How to Write Strong Character Relationships

Mar 21, 2011

Note: If you're here for the Show Me The Voice blogfest, you can find my entry here!

Writers talk all the time about creating strong characters, dynamic characters, memorable and unique characters. It's the core of our stories-- it's not just about what happened, but who it happened to. But there's a side of character development I think we often neglect, and it's one of the most important parts of who human beings are.

Our relationships with other people.

Characterization-- who a person/character is-- can sometimes be shown more strongly through relationships than through anything else. A relationship between characters is often a whole plotline itself. But even when it isn't, your characters will never feel as strong, dynamic, memorable or unique if you ignore their relationships.

As I've gone to conferences and worked on Devolutionaries, I've tried to make my relationships as strong, dynamic, and memorable as the characters themselves. Here's a few things I've learned.

For a strong relationship, no matter the type, your characters should need each other. There should be something about each of them that needs the other. In Devs, my main character Ash needs each of the others, even if he doesn't like it (or like to admit it). He has a distrustrustful and antagonistic relationship with another character-- but he also needs the training this character can give him. And this character needs Ash's ability to take risks to get what he wants.

There should be at least one reason-- and maybe more-- that each of your characters needs the others. This is especially important in romantic relationships. They need to fulfill a need in each other.

Of course, if that's all you use to define your relationships, you'll have a boring story. Your characters should also be in conflict with each other. This doesn't mean they have to be fighting all the time, or even that they have to have exactly opposite characteristics. But there should be some aspect of your characters that causes conflict. In Devs, Ash and his love interest have conflicting moral views on a key issue. For Ash and another character, their similarities (stubbornness, distrust) are actually what puts them into conflict.

Just like a character changes, relationships must change throughout the story. A static relationship is a boring relationship. However the relationship starts in the story, it needs to be grow and be different in the end. Through the conflicts and the needs, the way the characters see and interact with each other will be different. This is not restricted to romantic relationships-- Ash's relationships with each of the main characters evolves over the story.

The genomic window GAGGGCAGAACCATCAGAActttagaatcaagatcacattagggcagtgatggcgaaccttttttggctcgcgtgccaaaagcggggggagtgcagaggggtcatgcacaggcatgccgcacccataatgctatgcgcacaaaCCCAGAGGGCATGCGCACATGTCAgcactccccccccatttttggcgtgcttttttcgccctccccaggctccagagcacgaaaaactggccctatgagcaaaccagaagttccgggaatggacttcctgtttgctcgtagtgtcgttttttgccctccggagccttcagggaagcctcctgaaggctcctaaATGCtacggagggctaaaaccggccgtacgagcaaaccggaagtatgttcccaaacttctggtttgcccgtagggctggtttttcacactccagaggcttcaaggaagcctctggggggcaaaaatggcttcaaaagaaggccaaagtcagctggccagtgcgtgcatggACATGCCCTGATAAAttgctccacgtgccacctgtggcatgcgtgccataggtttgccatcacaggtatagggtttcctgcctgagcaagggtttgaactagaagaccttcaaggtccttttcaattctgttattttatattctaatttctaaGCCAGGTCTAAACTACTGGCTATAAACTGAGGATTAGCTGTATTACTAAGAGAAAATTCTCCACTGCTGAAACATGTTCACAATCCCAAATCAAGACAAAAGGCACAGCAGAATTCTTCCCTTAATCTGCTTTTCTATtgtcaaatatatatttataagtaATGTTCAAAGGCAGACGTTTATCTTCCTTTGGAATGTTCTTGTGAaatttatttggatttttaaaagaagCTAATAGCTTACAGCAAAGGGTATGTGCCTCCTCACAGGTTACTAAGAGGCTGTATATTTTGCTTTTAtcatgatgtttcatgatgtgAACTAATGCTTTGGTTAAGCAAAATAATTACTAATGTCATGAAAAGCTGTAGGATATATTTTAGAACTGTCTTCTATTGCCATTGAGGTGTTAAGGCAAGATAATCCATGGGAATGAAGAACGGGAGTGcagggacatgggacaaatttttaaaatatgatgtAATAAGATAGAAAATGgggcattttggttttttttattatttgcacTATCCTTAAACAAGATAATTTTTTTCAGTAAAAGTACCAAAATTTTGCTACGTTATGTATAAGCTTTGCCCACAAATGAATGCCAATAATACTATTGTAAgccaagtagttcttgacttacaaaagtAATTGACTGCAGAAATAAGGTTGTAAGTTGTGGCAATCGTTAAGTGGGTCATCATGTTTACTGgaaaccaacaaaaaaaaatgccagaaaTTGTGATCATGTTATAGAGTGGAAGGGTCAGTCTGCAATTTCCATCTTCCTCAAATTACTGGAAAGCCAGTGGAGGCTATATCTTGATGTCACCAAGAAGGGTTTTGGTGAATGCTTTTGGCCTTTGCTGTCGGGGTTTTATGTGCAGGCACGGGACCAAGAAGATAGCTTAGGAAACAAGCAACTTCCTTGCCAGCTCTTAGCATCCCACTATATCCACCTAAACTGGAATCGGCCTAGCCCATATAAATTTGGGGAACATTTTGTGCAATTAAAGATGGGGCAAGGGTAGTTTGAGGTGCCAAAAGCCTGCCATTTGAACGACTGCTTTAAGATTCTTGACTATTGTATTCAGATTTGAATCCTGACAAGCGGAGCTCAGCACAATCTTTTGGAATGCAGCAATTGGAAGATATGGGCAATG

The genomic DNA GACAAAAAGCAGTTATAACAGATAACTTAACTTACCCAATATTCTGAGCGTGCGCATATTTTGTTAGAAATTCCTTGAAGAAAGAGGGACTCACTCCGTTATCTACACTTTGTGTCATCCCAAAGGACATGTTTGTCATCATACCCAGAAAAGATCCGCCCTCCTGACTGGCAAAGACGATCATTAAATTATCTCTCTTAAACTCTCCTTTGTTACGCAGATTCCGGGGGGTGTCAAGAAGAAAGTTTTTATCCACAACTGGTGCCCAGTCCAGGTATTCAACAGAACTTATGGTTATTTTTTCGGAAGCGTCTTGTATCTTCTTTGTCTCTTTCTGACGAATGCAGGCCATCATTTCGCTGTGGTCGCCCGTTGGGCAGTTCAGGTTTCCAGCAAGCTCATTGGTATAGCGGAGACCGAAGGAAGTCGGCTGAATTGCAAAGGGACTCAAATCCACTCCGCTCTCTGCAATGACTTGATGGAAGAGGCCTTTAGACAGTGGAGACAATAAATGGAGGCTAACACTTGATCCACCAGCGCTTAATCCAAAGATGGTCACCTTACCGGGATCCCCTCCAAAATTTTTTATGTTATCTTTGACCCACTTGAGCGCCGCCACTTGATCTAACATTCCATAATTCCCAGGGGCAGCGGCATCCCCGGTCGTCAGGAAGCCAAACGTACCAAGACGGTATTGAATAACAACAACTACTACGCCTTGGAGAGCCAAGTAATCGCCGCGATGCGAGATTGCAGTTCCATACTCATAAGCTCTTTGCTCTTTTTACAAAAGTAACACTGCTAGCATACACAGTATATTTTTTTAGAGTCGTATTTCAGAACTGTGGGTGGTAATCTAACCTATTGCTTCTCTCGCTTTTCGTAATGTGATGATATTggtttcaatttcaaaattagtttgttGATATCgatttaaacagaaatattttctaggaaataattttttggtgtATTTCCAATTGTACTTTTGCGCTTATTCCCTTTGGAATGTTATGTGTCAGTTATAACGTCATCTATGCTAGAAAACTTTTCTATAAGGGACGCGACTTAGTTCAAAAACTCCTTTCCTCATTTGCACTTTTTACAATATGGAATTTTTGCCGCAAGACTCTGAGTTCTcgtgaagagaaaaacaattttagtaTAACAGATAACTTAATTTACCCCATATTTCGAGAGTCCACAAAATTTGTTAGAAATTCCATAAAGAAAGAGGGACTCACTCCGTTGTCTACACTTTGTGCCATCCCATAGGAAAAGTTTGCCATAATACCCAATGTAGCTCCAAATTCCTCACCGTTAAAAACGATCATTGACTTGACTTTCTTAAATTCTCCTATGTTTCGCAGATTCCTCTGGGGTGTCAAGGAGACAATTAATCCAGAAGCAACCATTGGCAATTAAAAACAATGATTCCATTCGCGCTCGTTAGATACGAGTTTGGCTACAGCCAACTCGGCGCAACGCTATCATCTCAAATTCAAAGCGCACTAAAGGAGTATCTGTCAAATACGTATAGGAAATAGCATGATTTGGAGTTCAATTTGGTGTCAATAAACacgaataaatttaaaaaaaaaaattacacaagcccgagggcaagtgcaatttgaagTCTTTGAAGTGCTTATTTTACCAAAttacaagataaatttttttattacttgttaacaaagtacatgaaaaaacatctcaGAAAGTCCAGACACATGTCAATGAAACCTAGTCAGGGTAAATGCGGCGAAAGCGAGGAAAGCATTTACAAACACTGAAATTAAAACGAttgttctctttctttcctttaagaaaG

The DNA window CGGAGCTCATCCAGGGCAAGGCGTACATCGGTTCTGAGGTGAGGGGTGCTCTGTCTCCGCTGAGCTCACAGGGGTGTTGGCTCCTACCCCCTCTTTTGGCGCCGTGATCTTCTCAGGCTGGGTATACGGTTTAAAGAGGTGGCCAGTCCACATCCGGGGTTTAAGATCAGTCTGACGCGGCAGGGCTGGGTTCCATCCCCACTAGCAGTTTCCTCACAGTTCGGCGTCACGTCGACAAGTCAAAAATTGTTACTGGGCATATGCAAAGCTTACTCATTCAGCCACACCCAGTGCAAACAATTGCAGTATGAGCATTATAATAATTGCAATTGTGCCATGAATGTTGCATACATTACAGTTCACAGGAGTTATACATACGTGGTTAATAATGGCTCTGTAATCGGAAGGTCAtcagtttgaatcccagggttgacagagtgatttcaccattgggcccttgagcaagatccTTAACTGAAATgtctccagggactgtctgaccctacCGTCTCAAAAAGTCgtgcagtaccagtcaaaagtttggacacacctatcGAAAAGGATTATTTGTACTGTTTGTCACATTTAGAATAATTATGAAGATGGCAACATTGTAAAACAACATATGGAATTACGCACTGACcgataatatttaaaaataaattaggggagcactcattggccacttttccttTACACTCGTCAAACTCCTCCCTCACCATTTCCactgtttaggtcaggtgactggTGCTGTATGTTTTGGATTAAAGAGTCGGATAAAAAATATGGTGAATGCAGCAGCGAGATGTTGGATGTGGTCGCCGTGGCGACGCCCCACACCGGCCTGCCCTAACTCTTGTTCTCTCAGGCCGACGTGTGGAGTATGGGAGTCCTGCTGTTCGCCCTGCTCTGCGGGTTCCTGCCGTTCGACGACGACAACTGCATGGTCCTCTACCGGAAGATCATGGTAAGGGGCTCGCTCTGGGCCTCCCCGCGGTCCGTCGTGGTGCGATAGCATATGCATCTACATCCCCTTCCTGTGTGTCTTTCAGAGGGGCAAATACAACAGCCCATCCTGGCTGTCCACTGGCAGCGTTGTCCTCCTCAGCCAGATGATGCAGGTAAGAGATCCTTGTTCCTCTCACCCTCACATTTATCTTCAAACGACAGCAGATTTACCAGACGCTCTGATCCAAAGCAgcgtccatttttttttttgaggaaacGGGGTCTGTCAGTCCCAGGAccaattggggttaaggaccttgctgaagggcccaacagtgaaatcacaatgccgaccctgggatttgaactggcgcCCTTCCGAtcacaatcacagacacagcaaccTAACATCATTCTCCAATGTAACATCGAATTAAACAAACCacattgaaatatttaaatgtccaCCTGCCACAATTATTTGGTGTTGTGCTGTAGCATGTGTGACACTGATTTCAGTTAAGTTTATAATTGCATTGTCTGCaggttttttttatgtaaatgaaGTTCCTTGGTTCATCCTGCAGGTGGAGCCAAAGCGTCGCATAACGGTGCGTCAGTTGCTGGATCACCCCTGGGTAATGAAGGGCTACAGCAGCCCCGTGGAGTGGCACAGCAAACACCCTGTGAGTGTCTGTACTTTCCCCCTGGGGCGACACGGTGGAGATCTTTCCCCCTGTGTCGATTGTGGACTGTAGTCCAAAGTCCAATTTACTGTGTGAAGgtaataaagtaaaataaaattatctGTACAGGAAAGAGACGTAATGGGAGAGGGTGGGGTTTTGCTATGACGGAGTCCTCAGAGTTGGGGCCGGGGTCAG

And finally, don't forget about the relationships of the non-main characters with each other. This is something I'm trying to fix in my revisions. Ash's relationships with the other characters are the most important, but the other characters have relationships with each other that make the story stronger and more real. It doesn't have to be a focus, but it should be an element in the story.

So, my friends, how do you approach your character's relationships? What have you found that helps make them stronger? What are some of your favorite character relationships in books and movies?

23 comments:

J.L. Campbell said...

It's easy to neglect relationship as we plot each trial our characters have to face. As with real life, relationships enrich our journey. I can tell a lot about a person based on what other people have to say about them and so it should be in our novels. Good food for thought, Shallee.

David Powers King said...
This comment has been removed by the author.
David Powers King said...

A good rule of thumb for me is to have characters help each other, even if they don't think they are, and they have to grow somehow, be somewhat changed for the better by the end. I can't agree with you more. It is often the dynamics of two or more characters that really bring out the reason for being. It's hard to do that being a lone horse.

Stellar post, Shallee! :)

Kari Marie said...

Oh, this is so true. As I wrote my first draft I realize my MC was dragging the other characters along. I had to rethink why they would be going along with it- and give them a reason to be there that conflicted or complimented my MC. I have a lot of revision to do, but the character relationships are going to be much stronger.

Janet Johnson said...

Great post and great reminder. Now I'm mentally going through all my characters' relationships.

And best of luck with Devolutionaries. I really love your first 250 words. Wish I could read more. :)

Jennifer Hoffine said...